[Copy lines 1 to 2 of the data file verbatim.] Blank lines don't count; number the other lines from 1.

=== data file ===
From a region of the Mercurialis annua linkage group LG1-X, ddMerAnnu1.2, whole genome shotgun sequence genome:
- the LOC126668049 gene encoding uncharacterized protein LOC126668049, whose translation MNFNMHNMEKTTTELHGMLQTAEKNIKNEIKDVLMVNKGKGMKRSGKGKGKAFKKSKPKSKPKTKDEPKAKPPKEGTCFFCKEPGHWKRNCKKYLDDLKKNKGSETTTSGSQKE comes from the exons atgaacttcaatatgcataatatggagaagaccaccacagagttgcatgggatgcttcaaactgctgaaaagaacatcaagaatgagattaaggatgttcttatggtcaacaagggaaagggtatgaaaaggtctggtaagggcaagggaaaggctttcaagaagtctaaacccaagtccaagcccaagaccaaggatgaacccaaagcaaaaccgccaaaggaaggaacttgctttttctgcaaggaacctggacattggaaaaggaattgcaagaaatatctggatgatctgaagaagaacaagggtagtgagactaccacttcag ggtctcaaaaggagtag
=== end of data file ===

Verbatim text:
From a region of the Mercurialis annua linkage group LG1-X, ddMerAnnu1.2, whole genome shotgun sequence genome:
- the LOC126668049 gene encoding uncharacterized protein LOC126668049, whose translation MNFNMHNMEKTTTELHGMLQTAEKNIKNEIKDVLMVNKGKGMKRSGKGKGKAFKKSKPKSKPKTKDEPKAKPPKEGTCFFCKEPGHWKRNCKKYLDDLKKNKGSETTTSGSQKE comes from the exons atgaacttcaatatgcataatatggagaagaccaccacagagttgcatgggatgcttcaaactgctgaaaagaacatcaagaatgagattaaggatgttcttatggtcaacaagggaaagggtatgaaaaggtctggtaagggcaagggaaaggctttcaagaagtctaaacccaagtccaagcccaagaccaaggatgaacccaaagcaaaaccgccaaaggaaggaacttgctttttctgcaaggaacctggacattggaaaaggaattgcaagaaatatctggatgatctgaagaagaacaagggtagtgagactaccacttcag ggtctcaaaaggagtag